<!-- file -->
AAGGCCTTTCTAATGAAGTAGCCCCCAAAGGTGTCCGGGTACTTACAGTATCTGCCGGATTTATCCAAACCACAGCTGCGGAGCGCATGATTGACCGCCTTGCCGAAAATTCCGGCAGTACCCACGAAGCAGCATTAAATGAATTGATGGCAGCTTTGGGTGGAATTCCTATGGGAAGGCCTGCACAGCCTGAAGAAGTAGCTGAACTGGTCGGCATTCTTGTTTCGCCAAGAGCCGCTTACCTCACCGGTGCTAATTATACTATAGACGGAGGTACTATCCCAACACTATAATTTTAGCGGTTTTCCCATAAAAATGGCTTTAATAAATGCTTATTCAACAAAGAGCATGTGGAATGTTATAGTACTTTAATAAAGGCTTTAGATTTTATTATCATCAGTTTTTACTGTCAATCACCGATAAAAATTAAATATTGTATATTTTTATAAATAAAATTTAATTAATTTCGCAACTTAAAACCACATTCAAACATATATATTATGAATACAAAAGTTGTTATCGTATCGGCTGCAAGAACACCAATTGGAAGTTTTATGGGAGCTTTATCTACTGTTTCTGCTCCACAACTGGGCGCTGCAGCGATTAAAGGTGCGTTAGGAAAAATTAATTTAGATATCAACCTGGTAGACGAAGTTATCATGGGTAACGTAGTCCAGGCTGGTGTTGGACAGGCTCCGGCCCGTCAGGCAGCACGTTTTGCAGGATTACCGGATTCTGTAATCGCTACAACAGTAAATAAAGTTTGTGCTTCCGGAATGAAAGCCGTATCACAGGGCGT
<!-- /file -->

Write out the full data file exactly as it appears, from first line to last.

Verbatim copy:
AAGGCCTTTCTAATGAAGTAGCCCCCAAAGGTGTCCGGGTACTTACAGTATCTGCCGGATTTATCCAAACCACAGCTGCGGAGCGCATGATTGACCGCCTTGCCGAAAATTCCGGCAGTACCCACGAAGCAGCATTAAATGAATTGATGGCAGCTTTGGGTGGAATTCCTATGGGAAGGCCTGCACAGCCTGAAGAAGTAGCTGAACTGGTCGGCATTCTTGTTTCGCCAAGAGCCGCTTACCTCACCGGTGCTAATTATACTATAGACGGAGGTACTATCCCAACACTATAATTTTAGCGGTTTTCCCATAAAAATGGCTTTAATAAATGCTTATTCAACAAAGAGCATGTGGAATGTTATAGTACTTTAATAAAGGCTTTAGATTTTATTATCATCAGTTTTTACTGTCAATCACCGATAAAAATTAAATATTGTATATTTTTATAAATAAAATTTAATTAATTTCGCAACTTAAAACCACATTCAAACATATATATTATGAATACAAAAGTTGTTATCGTATCGGCTGCAAGAACACCAATTGGAAGTTTTATGGGAGCTTTATCTACTGTTTCTGCTCCACAACTGGGCGCTGCAGCGATTAAAGGTGCGTTAGGAAAAATTAATTTAGATATCAACCTGGTAGACGAAGTTATCATGGGTAACGTAGTCCAGGCTGGTGTTGGACAGGCTCCGGCCCGTCAGGCAGCACGTTTTGCAGGATTACCGGATTCTGTAATCGCTACAACAGTAAATAAAGTTTGTGCTTCCGGAATGAAAGCCGTATCACAGGGCGT